Personal injury Lawyer Matt Arnold answers the question: “If I am injured in a car accident or at work what should I do?”
In most accidents involving a pedestrian and an automobile, the driver of the motor vehicle is presumed to be at fault for the collision. However, there are pedestrian accidents in which the pedestrian hit by a car can be partially or fully to blame for the crash.
- At intersections not controlled by traffic signals,
- At mid-block crosswalks with no traffic signals;
- When entering or exiting driveways, alleys, parking lots, or building entrances; and
- When a pedestrian is crossing in marked crosswalks or unmarked crosswalks near intersections.
In all other situations, a pedestrian must obey traffic signals and yield the right of way to motorists when he or she does not have the right of way. If a pedestrian fails to give the right of way to a car driver and ends up getting hit by the motorist, the pedestrian may be deemed at fault for causing the collision.
When Pedestrians May be at Fault for Causing an Accident
Pedestrians must look both ways to see any approaching vehicles before crossing the street. Also, when there is no sidewalk, pedestrians are required to walk facing traffic. Under North Carolina law, both pedestrians and motorists have a legal duty to look out for each other and avoid causing harm.
When someone fails to exercise due care and ends up causing a crash, they can be held responsible for the accident. Pedestrians have a duty to obey traffic laws and exercise due care to avoid being hit by motor vehicles. A pedestrian may be at fault for causing a crash if they:
- Jaywalk (cross a road illegally)
- Cross against a red signal at an intersection
- Cross an intersection diagonally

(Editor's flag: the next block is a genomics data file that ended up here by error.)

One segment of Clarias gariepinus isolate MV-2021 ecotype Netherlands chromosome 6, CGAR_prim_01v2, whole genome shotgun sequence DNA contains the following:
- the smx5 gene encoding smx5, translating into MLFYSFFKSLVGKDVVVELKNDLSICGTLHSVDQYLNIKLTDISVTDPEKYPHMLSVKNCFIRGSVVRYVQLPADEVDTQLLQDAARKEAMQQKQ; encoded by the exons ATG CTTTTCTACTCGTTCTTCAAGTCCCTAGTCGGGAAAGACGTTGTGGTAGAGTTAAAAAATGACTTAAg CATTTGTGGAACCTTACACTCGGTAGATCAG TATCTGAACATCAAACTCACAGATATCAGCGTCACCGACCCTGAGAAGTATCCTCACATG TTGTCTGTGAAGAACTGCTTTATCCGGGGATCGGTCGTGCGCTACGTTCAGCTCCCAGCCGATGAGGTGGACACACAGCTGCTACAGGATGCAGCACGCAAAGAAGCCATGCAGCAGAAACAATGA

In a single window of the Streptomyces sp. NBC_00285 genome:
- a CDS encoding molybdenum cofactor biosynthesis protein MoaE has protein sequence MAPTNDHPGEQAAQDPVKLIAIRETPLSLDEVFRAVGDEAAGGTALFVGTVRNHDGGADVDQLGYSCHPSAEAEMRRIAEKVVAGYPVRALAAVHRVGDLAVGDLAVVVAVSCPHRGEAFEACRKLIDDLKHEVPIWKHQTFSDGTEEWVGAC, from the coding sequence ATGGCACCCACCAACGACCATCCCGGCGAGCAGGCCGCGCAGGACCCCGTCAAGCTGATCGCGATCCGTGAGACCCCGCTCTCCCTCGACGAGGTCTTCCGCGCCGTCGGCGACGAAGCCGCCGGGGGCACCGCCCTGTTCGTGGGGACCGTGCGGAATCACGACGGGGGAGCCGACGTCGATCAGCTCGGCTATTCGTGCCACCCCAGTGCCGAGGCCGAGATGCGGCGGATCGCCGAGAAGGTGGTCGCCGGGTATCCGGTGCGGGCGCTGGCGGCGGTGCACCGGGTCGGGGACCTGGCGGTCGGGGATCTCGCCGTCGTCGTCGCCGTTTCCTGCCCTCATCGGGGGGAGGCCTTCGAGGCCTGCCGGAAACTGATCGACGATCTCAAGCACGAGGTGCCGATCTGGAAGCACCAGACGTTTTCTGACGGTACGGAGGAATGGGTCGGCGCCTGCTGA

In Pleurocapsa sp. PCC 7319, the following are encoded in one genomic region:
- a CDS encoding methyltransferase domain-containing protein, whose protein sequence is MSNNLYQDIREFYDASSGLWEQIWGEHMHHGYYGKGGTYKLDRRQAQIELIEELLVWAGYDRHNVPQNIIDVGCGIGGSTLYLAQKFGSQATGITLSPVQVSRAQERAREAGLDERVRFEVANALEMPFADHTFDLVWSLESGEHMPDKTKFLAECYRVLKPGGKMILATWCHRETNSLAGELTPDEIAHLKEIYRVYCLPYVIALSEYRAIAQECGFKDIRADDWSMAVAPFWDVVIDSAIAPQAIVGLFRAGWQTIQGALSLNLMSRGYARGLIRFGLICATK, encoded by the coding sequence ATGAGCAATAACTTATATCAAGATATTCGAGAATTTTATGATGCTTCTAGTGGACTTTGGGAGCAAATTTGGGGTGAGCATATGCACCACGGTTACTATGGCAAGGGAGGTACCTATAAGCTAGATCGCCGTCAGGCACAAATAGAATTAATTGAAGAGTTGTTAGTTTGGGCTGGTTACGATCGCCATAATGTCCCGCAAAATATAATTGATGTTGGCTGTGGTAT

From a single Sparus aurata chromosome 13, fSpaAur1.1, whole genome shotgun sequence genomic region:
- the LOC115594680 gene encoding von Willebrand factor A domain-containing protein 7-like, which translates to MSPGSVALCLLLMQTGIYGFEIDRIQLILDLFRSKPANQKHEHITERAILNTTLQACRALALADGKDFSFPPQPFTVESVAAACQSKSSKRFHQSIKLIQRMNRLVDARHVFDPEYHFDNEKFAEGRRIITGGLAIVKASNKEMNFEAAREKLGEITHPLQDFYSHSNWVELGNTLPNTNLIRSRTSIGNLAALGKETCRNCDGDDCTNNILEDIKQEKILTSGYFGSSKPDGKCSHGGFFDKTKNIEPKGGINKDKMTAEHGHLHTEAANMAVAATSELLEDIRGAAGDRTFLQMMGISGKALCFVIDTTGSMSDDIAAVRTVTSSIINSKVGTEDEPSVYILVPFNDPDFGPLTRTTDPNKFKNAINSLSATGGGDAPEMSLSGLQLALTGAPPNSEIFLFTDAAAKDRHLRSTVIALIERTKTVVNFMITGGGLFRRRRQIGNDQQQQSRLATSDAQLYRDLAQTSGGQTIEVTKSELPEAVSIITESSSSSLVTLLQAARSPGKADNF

- Dart into the road or step off the curb unexpectedly
- Do not look both ways before crossing a road
- Stand, lie down, or play in the road
- Walk in the roadway where no sidewalk is available facing the same direction as traffic
North Carolina’s Contributory Negligence Law in Pedestrian Accidents
Unlike most other states that adopted the doctrine of comparative negligence, North Carolina still follows the law of contributory negligence when establishing fault and determining an award of damages in personal injury cases.
Under the contributory negligence doctrine, an injured person is barred from any compensation if they were to any degree at fault for their injury. Thus, if an injured pedestrian’s negligence contributed to a collision, the pedestrian may not be able to recover any damages.
This may sound unfair, but that is how North Carolina’s law of contributory negligence works. That is why injured pedestrians should be represented by a skilled personal injury attorney, especially when the motorist or their lawyer is trying to put the blame on the pedestrian.
Contact our Charlotte pedestrian accident lawyers at Arnold & Smith, PLLC, to discuss liability in your case. Call (704) 370-2828 to receive a video or phone consultation with our lawyers to explore your legal options or fill out our contact form. Now taking cases throughout North Carolina with offices in Uptown Charlotte, Mooresville and Monroe.
The skilled personal injury attorneys at Arnold & Smith, PLLC are dedicated to maximizing the financial recovery and obtaining justice for every personal injury client injured by another party’s negligence. The issues our personal injury clients may be facing include, but are not limited to, slip and fall injuries, wrongful death, product liability, catastrophic injuries, dog bite claims, car and truck accident injuries, motorcycle injuries, traumatic brain injury (TBI), nursing home negligence, spinal cord injury, boating accidents, and defective medical device injury. Our personal injury attorneys understand the devastating impact such an injury can have on a person’s life, and that the effects so often go beyond physical pain and suffering. The personal injury attorneys at Arnold & Smith, PLLC are dedicated to helping clients determine the strength of their claims, and to aggressively pursuing the means necessary to achieve the best possible end result for each client’s particular situation.
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